Why should divorce be considered a Medicaid-planning tool?
With respect to a married couple, financial protection of the healthy or at-home spouse is always an important concern. In certain rare cases, divorce might be the most practical move (from a purely financial perspective). This is because a divorce court order can supersede the normal "spousal resource allowance" rules prescribed under state Medicaid regulations.
Eligibility for Medicaid is based on the amount of your income and assets. When a spouse enters a nursing home and applies for Medicaid, the couple's assets must be pooled together and totaled to determine what portion the healthy spouse may keep. After this spousal resource allowance has been determined, the Medicaid applicant must transfer assets representing the amount of the allowance to the healthy spouse. The remaining assets must be spent on the institutionalized partner's medical care (assuming his or her state allows a spend down). For more information, see
Eligibility for Medicaid.
How can divorce protect resources?
A court order for the payment of income or the transfer of assets from the institutionalized spouse to the healthy spouse can sometimes result in a more favorable financial position for the healthy spouse.
Example(s): Assume Frank and Liz have assets worth $75,000. Frank recently retired as the vice president of a bowling business and will receive $3,000 per month as retirement income for the next two years only. After that, he will collect an $800 per month pension. Frank suddenly becomes institutionalized, and under the laws of the state where they reside, Liz is entitled to one-half of the family assets ($37,500) as a spousal resource allowance. Additionally, the state allows Liz to receive a monthly income allowance of $1,300, which she may take from Frank's income.
Unfortunately, after two years pass, Frank's $37,500 worth of assets has been completely spent on his nursing home bills, and his monthly income has dropped to $800 per month. Therefore, there is no way for Liz to make up the $500 shortfall in her monthly income entitlement.
At the time of Frank's institutionalization, the couple could have decided to obtain an uncontested divorce. Liz might have been able to convince a judge to give her more than half of the assets (with Frank's blessing). Additionally, the court may have ordered Frank to pay Liz a substantially larger amount of income each month when Frank was receiving the $3,000.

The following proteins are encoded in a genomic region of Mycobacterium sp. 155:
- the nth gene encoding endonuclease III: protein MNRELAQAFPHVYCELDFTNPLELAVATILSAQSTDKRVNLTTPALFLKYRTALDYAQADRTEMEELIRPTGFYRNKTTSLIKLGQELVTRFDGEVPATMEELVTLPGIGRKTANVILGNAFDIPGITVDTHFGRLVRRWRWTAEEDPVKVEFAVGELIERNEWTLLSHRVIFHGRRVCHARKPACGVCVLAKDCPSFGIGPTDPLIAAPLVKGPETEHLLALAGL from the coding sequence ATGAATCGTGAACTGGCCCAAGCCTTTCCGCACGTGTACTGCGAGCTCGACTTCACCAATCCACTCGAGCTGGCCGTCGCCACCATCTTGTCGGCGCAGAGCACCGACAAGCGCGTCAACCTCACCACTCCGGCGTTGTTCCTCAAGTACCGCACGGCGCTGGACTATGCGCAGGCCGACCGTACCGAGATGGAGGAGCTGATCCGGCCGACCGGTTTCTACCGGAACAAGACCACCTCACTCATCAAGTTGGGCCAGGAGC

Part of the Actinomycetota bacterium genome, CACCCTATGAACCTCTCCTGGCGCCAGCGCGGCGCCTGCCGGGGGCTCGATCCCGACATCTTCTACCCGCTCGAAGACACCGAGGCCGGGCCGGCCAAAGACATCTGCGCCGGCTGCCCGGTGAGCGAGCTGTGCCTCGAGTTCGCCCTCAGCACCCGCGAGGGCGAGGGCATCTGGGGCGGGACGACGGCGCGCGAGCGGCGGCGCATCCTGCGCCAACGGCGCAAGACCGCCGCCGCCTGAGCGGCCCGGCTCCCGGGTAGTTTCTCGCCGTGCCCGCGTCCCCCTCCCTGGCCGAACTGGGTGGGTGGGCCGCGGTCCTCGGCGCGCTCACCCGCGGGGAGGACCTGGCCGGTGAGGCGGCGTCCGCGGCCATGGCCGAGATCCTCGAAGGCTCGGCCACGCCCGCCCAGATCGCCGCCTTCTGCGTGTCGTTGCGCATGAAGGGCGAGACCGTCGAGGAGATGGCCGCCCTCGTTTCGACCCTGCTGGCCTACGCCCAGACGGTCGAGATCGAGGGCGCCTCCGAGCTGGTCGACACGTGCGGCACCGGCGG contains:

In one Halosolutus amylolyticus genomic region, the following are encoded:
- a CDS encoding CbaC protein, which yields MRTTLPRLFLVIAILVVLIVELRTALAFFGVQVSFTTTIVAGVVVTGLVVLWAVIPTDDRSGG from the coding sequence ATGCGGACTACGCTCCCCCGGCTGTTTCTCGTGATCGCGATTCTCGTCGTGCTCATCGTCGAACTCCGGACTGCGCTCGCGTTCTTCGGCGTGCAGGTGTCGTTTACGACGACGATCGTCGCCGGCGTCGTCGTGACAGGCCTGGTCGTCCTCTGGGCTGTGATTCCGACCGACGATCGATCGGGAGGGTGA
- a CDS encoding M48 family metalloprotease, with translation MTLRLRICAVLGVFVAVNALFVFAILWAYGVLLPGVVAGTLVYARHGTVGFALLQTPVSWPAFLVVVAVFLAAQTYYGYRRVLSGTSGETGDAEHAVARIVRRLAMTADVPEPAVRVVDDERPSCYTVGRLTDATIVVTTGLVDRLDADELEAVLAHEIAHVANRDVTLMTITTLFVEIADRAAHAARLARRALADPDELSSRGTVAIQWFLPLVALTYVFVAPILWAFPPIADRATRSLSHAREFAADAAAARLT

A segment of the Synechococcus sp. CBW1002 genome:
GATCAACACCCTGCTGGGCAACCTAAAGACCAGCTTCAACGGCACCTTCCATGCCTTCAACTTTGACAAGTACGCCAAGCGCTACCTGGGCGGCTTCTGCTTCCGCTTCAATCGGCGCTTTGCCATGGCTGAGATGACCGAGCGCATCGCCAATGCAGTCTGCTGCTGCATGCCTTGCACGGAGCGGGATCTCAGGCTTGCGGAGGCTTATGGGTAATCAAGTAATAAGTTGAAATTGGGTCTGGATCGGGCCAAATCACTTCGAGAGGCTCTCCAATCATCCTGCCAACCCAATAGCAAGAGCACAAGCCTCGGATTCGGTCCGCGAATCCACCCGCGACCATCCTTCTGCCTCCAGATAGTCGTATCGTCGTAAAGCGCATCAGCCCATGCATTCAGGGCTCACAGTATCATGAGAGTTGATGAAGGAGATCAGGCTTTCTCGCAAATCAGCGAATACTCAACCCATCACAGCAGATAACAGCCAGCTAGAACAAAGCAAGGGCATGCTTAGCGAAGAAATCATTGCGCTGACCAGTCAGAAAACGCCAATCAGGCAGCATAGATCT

If institutionalization seems likely and divorce appears to be the best move, the divorce should occur (if possible) before institutionalization.
For more information about these topics, see
Eligibility for Medicaid.
What are the drawbacks?
First of all, marriage involves more than finances, and the idea of divorcing a beloved spouse of many years is out of the question for many people. The healthy spouse may feel that he or she is deserting the institutionalized spouse. This feeling may be exacerbated by the public nature of the divorce proceedings.
Secondly, there is always the risk that the judge will not order a division of property in accordance with the parties' agreement. A divorce might be worthwhile only if a judge awards all of the assets to the healthy spouse. Yet, a judge may be reluctant to do that if he feels that an ill spouse with high medical costs deserves more. Furthermore, he may view the parties' agreement as a sham intended for Medicaid eligibility purposes only and may hesitate to use court authority to circumvent the Medicaid laws.
Finally, of course, there is the issue of incompetence. Obtaining a divorce is much more complicated when a guardian must be appointed for the incompetent spouse. It would be the guardian's legal duty to act in the best interests of his client only; he or she would not be concerned with the best interests of the healthy spouse. Therefore, it could be difficult for you to obtain your desired financial outcome.
What about prenuptial agreements and second marriages?
With increased frequency, older people are getting married or remarried later in life. In such cases,
are often used to preserve assets for children. Even when formal prenuptial agreements are not created, the spouses often have informal agreements and arrangements for segregating at least some of their assets.
Unfortunately, all such agreements are ignored for Medicaid-eligibility purposes. The assets of both spouses are pooled together and totaled to determine:
- The spousal resource allowance
- The amount that the institutionalized spouse must spend on his or her own medical care
Example(s): Assume Rick and Lisa have recently married (it was a second marriage for both of them). Rick has two children from a previous marriage. Lisa has no children and virtually no assets. To protect assets for his children, Rick insisted upon a prenuptial agreement before marrying. In the agreement, assets were disclosed and each party agreed to forgo making claims upon the other's property.
Two months after the marriage, Lisa suffers a stroke and enters a nursing home at a cost of $4,500 per month. She requires Medicaid assistance. Unfortunately, Medicaid will not begin until after Rick's assets have been spent down to $101,640 (figure for 2007). The prenuptial agreement is entirely disregarded, and Rick's plan to protect substantial assets for his children has been destroyed.
It would have been better (from a financial perspective) for Rick to remain single.
For more information and other planning tools to protect a healthy spouse, see
Protecting At-Home Spouse.
For more information about divorce (in general) and related topics, see
Planning Concerns of Divorcing Couples.